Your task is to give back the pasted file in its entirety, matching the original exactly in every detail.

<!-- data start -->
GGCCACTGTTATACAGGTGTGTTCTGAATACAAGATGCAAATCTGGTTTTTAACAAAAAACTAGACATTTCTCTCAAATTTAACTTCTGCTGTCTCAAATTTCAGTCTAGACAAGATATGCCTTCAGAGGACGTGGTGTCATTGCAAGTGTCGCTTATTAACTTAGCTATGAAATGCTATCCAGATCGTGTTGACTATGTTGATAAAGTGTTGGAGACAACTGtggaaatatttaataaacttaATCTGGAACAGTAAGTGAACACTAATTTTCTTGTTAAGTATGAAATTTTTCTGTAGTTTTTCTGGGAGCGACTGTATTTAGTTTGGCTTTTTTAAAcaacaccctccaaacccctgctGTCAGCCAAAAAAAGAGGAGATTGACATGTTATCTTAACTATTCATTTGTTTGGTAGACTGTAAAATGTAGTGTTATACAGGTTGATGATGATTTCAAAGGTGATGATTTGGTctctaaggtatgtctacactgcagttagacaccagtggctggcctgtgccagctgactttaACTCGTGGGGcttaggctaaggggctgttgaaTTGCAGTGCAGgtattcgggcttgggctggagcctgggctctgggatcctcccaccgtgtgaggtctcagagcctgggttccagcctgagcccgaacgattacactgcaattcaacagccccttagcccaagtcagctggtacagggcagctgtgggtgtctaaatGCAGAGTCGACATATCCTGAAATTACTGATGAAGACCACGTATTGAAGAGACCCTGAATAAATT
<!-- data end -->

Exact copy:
GGCCACTGTTATACAGGTGTGTTCTGAATACAAGATGCAAATCTGGTTTTTAACAAAAAACTAGACATTTCTCTCAAATTTAACTTCTGCTGTCTCAAATTTCAGTCTAGACAAGATATGCCTTCAGAGGACGTGGTGTCATTGCAAGTGTCGCTTATTAACTTAGCTATGAAATGCTATCCAGATCGTGTTGACTATGTTGATAAAGTGTTGGAGACAACTGtggaaatatttaataaacttaATCTGGAACAGTAAGTGAACACTAATTTTCTTGTTAAGTATGAAATTTTTCTGTAGTTTTTCTGGGAGCGACTGTATTTAGTTTGGCTTTTTTAAAcaacaccctccaaacccctgctGTCAGCCAAAAAAAGAGGAGATTGACATGTTATCTTAACTATTCATTTGTTTGGTAGACTGTAAAATGTAGTGTTATACAGGTTGATGATGATTTCAAAGGTGATGATTTGGTctctaaggtatgtctacactgcagttagacaccagtggctggcctgtgccagctgactttaACTCGTGGGGcttaggctaaggggctgttgaaTTGCAGTGCAGgtattcgggcttgggctggagcctgggctctgggatcctcccaccgtgtgaggtctcagagcctgggttccagcctgagcccgaacgattacactgcaattcaacagccccttagcccaagtcagctggtacagggcagctgtgggtgtctaaatGCAGAGTCGACATATCCTGAAATTACTGATGAAGACCACGTATTGAAGAGACCCTGAATAAATT